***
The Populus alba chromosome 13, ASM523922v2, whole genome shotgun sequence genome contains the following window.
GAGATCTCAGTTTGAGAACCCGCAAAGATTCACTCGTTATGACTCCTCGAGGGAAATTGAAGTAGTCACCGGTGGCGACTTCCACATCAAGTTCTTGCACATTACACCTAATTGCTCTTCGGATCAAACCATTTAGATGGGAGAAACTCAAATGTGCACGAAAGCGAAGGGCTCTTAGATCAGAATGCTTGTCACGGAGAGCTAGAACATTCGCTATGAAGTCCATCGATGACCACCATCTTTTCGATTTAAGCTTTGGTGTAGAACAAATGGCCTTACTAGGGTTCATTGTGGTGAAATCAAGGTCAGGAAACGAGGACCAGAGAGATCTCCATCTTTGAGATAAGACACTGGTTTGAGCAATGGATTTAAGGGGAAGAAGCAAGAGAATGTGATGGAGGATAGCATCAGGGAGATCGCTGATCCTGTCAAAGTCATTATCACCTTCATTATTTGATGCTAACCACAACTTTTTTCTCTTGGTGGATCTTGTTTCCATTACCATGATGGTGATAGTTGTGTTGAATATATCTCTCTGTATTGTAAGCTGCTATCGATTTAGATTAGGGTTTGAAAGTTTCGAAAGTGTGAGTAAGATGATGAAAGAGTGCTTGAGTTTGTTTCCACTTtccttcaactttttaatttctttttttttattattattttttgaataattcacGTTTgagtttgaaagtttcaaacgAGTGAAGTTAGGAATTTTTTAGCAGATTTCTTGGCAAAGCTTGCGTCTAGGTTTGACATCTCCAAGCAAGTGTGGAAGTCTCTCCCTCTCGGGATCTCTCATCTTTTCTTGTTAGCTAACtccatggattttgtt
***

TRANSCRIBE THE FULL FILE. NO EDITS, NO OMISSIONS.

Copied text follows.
The Populus alba chromosome 13, ASM523922v2, whole genome shotgun sequence genome contains the following window.
GAGATCTCAGTTTGAGAACCCGCAAAGATTCACTCGTTATGACTCCTCGAGGGAAATTGAAGTAGTCACCGGTGGCGACTTCCACATCAAGTTCTTGCACATTACACCTAATTGCTCTTCGGATCAAACCATTTAGATGGGAGAAACTCAAATGTGCACGAAAGCGAAGGGCTCTTAGATCAGAATGCTTGTCACGGAGAGCTAGAACATTCGCTATGAAGTCCATCGATGACCACCATCTTTTCGATTTAAGCTTTGGTGTAGAACAAATGGCCTTACTAGGGTTCATTGTGGTGAAATCAAGGTCAGGAAACGAGGACCAGAGAGATCTCCATCTTTGAGATAAGACACTGGTTTGAGCAATGGATTTAAGGGGAAGAAGCAAGAGAATGTGATGGAGGATAGCATCAGGGAGATCGCTGATCCTGTCAAAGTCATTATCACCTTCATTATTTGATGCTAACCACAACTTTTTTCTCTTGGTGGATCTTGTTTCCATTACCATGATGGTGATAGTTGTGTTGAATATATCTCTCTGTATTGTAAGCTGCTATCGATTTAGATTAGGGTTTGAAAGTTTCGAAAGTGTGAGTAAGATGATGAAAGAGTGCTTGAGTTTGTTTCCACTTtccttcaactttttaatttctttttttttattattattttttgaataattcacGTTTgagtttgaaagtttcaaacgAGTGAAGTTAGGAATTTTTTAGCAGATTTCTTGGCAAAGCTTGCGTCTAGGTTTGACATCTCCAAGCAAGTGTGGAAGTCTCTCCCTCTCGGGATCTCTCATCTTTTCTTGTTAGCTAACtccatggattttgtt